Songs can come from so many places, but for Canadian singer John McDermott many of them come from his memories of home.
About to tour B.C. on the 20th anniversary since he first stepped on stage to perform as a solo artist, McDermott recalls the day his mom handed him a collection of her favourite songs.
“I went to visit my mom, and she asked when I was doing a hymn album. I told her I wasn’t sure and she said, ‘yes, you are.’”
Not long after their conversation McDermott’s record label EMI called and wanted to know if he would record an album singing songs with an inspirational message.
“It’s funny they asked,” said McDermott, who, of course, made a call to his mom. “Thirty minutes later, my mom went and took 16 of her favourite hymns and gave them to me, and we recorded them all.”
Hailing from strong Scottish stock, McDermott was born the fourth youngest of 11 siblings in Glasgow. He grew up in Toronto, where he attended St. Michael’s College for boys and sang in the school choir.
Now living on Georgian Bay, about a two hour drive from the city, McDermott’s roots, especially his family, come to play in many of the stories and songs he is about to share when he sets off on the western leg of his Looking Back tour, which stops at the Vernon Performing Arts Centre Thursday.
“I am just going to talk about my career and what’s happened over the 20 years, and take questions. It will be a relaxed and intimate atmosphere,” he said.
And, don’t worry, the former member of the Irish Tenors also plans to sing some of those beloved favourites that first got him on the stage: songs such as Danny Boy, which he named his first album after, as well as Eric Bogle’s The Band Played Waltzing Matilda and Green Fields of France.
“I don’t get tired of singing them or telling the anecdotes that come with them,” he said.
He even remembers the date of his first concert with his own band: Oct. 5, 1993 in Halifax, N.S. It came the year after he had toured as an opening act with famed Irish group The Chieftans.
Before then, McDermott was working in circulation with the Toronto Sun newspaper.
“I had such great fortune when I first started. With my first tour with The Chieftans, my fiddler was Ashley MacIsaac. My second tour had fiddler Natalie MacMaster.”
That fortune continued, McDermott says, citing the time he was asked to perform with famed Greek singer Nana Mouskouri. It was in Victoria, and Harry Belafonte had to bail from the tour with Mouskouri due to health reasons.
“She had remembered me when I was touring with the Irish Tenors and asked if I could complete the tour with her. It was in 2003 and the tour ended in Athens at the Odeon of Herodes Atticus (a stone theatre built in 161 AD). I walked on stage, looked up on my right to the Acropolis. There were 9,000 seats looking straight up at us.”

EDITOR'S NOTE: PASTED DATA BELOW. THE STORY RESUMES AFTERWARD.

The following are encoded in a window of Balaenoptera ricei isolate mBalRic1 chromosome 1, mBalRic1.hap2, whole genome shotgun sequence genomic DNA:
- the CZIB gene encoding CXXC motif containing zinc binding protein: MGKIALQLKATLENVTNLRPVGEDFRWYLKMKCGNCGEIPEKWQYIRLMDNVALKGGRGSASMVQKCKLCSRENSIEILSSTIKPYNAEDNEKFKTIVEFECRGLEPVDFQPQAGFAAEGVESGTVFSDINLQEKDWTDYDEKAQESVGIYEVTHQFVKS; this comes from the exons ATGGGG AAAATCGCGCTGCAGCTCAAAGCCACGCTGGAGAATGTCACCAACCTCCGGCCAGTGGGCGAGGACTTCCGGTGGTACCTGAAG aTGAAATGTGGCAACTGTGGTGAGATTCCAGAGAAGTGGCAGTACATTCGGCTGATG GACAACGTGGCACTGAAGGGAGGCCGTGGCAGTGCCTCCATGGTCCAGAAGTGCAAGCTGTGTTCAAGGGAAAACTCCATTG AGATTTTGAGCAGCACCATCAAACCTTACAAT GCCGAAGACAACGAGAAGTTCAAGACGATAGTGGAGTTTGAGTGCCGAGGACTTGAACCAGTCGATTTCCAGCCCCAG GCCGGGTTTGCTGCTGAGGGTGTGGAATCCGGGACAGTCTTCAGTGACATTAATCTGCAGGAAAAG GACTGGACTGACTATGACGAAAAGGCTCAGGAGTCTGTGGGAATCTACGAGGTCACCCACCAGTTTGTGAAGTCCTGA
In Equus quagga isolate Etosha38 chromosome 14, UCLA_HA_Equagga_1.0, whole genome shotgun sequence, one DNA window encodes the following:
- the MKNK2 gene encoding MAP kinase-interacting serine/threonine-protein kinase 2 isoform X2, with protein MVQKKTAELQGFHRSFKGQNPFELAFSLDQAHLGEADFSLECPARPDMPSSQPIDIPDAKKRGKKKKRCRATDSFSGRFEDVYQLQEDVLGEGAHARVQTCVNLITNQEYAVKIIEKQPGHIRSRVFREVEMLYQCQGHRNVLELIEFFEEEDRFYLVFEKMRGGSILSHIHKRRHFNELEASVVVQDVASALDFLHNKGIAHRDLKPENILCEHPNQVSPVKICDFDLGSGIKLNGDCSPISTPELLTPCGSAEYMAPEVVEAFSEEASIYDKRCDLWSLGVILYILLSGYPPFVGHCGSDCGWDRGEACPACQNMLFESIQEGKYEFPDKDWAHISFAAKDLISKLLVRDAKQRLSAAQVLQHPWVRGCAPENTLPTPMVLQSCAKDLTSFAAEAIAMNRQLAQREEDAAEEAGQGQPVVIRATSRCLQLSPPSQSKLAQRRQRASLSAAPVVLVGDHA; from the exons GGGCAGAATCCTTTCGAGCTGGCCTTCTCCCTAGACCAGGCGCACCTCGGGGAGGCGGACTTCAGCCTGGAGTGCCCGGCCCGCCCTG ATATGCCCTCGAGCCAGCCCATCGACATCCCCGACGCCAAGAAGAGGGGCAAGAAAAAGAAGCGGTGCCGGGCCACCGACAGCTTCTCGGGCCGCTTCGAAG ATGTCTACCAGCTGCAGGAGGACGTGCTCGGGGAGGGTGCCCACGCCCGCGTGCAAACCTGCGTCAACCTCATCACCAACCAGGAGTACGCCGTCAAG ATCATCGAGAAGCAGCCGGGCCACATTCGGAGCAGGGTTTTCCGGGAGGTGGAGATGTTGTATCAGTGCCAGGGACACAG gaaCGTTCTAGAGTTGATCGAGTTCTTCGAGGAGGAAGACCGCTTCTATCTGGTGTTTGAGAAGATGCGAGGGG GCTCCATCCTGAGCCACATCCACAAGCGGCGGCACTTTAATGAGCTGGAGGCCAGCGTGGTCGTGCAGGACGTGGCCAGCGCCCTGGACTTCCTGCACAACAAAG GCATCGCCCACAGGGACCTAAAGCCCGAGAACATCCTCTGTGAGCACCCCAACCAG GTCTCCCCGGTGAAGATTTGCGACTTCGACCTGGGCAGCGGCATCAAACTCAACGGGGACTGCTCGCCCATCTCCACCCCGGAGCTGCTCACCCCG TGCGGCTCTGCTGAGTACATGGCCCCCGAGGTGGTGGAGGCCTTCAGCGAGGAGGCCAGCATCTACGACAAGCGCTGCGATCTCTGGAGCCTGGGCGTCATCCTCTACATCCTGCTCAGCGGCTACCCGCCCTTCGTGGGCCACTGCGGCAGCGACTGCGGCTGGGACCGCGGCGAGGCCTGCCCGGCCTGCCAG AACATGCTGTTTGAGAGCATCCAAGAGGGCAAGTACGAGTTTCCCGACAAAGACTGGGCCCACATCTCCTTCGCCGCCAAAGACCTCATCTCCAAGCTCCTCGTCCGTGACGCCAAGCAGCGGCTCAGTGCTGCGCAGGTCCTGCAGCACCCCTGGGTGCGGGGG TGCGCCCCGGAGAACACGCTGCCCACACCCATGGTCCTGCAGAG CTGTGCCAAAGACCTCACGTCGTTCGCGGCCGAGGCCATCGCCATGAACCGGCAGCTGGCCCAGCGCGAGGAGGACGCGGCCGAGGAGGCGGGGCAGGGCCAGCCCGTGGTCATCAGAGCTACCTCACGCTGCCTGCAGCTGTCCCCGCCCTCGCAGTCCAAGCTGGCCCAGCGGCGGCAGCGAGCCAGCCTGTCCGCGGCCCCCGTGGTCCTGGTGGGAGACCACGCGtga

It’s not a coincidence that McDermott has built his career on singing ballads about wartime, many with a Gaelic or Celtic lilt, a tribute to his roots and his support of veterans’ causes.
It was his dad, who died in 1995, that first got McDermott interested in helping soldiers, young and old.
“My dad was a vet of the Second World War and I had some cousins killed in Vietnam. My uncle was a PoW in Middle Asia and died at the camp. It was sort of the same thing as in the (1957 film) Bridge Over the River Kwai,” he said.
It was after McDermott performed his first show at the Royal Alexandra Theatre in Toronto that his dad said he should give back to the veterans.
McDermott House, a foundation to support those returning from service, was born out of that.
“We just celebrated our 12th year in Boston and our third year in Washington, DC. In Canada it started as a foundation and we are currently working on the renovation of the palliative (for veterans, military and first responders) wing at Sunnybrook Hospital in Toronto. The first stage is expected to be completed in January of next year.
“Our work continues as there are these young men and women coming back from Afghanistan or wherever seeing things that you or I can’t imagine. We are focussing on helping those with post traumatic stress disorder and children of people with PTSD.”
Back to his music, McDermott has more recently recorded songs and performed with the likes of contemporary artists such as Ron Sexsmith, Jim Cuddy, and Lawrence Gowan, who co-wrote the song Along the Merry Road to Hell from McDermott’s 2010 album Journeys (Bringing Buddy Home), which is about McDermott’s brother, who died after a long battle with alcoholism.
He also credits his longtime recording and stage mate, Toronto guitarist Jason Fowler, whom he recorded the 2012 album, The Old House, with and also produced Journeys, for helping light a fire under him after he left the Irish Tenors in 2000.
It was also at that time that his mom died followed by one of his brothers and a sister.
“I needed time to reflect and the (other members ) of the Tenors couldn’t deal with it. I thought I would take some time off and I did for a while, then Jason arrived at that point and he brought a new energy,” said McDermott. “It became fun again and creative and challenging. He pushed it.”
McDermott is bringing Fowler along on his Looking Back tour, which starts at 7:30 p.m. Thursday, Oct. 24 at the Vernon Performing Arts Centre. Tickets are $51 (all seats) at the Ticket Seller, 549-7469, www.ticketseller.ca.